Underground is a P22 gig:
The ‘official’ version of Underground is more of a modern take and exclusive to London Transport:

rs_donsata's picture

I find it works very well for educational institutions.

Grafiker's picture

works well for anything British or WW2/1930s related. Ase all caps with lots of kerning.

Nick Shinn's picture

As Victor notes, the feel of authenticity is entirely subjective.

For typographers, it’s a priority that the end-user-audience feel it, but there are many more audiences than that. One’s peers, for instance, who are better informed.

I was exposed to Gill Sans at an early age, younger than ten, in the text of the manuals that came with my Meccano. This would be in the UK, c.1960. I still have some of those, very technical, set in the Light weight.

My first exposure to practical typography came in 1969 when I inherited my grandfather’s small press, with four typefaces—Times, Bodoni Ultra, Palace Script and Gill Sans (Reg and Bold).

For me, as an antiquarian, Gill Sans has a very mid-century-non-modern look. The curve of the bowl of the /a, for instance, reminds me of such things as contemporary baby carriages.

donshottype's picture

There is also the use of Gill Sans in the current TV series Mad Men -- all caps, light weight. Fresh? Fresh for a US ad agency in the 1960s? Fresh for a present day TV production about US ad agency in the 1960s? Anachronistic? A debate explored by Mark Simonson

Martin Silvertant's picture

Thylacine, what I mean with "feeling authentic" is where Gill Sans works according to you. For instance, use it for McDonald's and it's probably not going to be very convincing.
I feel Gill Sans works very well in specific contexts but it's very easy to use it inappropriately. I think I might be overlooking Gill Sans at times when set in all-caps, but when lowercase letters are used I feel Gill Sans is so prolific you really have to be careful in how you use it.

Initially I greatly disliked Gill Sans and I actually learned to love it. I suspect the initial dislike came from the over-expressive letter forms which look amazing in some contexts and horrendous in others. In the Netherlands Gill Sans is probably most prolific when it comes to this toy store called Bart Smit.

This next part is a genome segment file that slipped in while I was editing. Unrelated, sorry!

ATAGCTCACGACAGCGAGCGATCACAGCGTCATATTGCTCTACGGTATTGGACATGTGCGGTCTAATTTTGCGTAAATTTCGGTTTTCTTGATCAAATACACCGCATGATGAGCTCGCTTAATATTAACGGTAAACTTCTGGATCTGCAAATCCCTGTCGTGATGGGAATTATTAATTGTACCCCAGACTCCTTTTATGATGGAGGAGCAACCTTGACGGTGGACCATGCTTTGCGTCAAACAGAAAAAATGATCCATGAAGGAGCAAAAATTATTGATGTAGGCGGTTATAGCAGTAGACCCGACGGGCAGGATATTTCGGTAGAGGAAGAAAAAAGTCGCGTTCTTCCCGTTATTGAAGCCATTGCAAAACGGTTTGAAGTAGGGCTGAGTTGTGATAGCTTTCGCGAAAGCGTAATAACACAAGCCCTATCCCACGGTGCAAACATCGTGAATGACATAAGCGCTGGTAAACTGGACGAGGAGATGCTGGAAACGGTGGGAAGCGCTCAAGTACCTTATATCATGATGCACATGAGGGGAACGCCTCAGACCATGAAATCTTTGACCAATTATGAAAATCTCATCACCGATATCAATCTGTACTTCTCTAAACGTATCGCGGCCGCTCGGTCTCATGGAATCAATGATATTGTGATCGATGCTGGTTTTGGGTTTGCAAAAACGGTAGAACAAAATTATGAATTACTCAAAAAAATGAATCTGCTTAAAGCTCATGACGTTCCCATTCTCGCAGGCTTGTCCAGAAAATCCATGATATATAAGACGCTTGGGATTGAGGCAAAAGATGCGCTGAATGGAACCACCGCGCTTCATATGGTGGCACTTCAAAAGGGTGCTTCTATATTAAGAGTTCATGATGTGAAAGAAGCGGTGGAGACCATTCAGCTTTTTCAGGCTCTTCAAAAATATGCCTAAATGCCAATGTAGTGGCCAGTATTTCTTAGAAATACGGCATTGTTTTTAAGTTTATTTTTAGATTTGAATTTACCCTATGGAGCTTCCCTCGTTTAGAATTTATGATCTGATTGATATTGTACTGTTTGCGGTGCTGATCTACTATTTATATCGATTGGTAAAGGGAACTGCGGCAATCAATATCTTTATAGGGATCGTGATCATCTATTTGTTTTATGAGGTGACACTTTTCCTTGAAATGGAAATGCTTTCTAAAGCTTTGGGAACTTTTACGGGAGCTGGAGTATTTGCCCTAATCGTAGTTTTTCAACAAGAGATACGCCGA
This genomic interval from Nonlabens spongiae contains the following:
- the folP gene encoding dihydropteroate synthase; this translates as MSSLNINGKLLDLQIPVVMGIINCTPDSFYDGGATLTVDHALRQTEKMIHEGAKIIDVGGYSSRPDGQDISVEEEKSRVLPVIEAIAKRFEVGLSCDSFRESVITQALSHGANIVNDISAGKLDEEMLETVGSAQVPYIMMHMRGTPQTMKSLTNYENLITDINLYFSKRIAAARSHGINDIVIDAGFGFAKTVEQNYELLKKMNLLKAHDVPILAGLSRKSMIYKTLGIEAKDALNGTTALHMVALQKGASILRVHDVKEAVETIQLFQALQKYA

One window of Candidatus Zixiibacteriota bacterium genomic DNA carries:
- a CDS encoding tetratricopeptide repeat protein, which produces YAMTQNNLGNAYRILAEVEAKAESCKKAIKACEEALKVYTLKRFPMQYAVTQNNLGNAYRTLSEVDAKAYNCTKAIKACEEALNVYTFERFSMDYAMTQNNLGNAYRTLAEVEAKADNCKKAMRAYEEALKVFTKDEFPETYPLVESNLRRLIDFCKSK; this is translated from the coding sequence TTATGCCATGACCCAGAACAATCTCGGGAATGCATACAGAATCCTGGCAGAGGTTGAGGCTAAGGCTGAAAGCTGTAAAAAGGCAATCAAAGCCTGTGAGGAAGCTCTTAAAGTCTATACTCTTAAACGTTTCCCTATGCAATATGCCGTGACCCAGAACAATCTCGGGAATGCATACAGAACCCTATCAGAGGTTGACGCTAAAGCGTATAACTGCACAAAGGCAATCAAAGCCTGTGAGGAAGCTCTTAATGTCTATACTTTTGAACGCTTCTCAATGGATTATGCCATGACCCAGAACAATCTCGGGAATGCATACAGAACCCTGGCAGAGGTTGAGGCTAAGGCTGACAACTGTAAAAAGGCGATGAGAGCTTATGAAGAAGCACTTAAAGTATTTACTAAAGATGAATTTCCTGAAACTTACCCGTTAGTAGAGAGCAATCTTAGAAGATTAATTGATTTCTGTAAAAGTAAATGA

I think this is one of the ugliest logos I've ever seen and I'm greatly annoyed every time I see it. Their whole branding almost couldn't be more horrendous to me, but initially I was also angry at Gill Sans for featuring such small tittles in the darker weights and the black weight even has an /i with a bowl on top to hold the tittle in — I never understood that.

Thylacine's picture

Martin, you've touched on the reasons for my lack of enthusiasm for Gill Sans. The caps are mostly fine, but the wonky lowercase and the peculiar inconsistencies between weights have never appealed to me. This quirkiness might add up to character and personality for some, but to me, it's just sort of ugly.

The near-universal love of this type family has really puzzled me over the years, so there's apparently something that I'm just not getting.

Martin Silvertant's picture

As I mentioned, I learned to love Gill Sans. I will never like those small tittles, the tittle-bowls and why the tittles in the black weight are off-center, but I learned to appreciate the caricaturist contrast and the exaggeration of certain shapes in the lowercase. It's wrong, but in a good way. However that doesn't count for every letter. There are several inconsistencies I still don't understand. By the way, I never noticed that /b in the 4th weight before. I will have to add that to the list of inconsistencies I don't understand.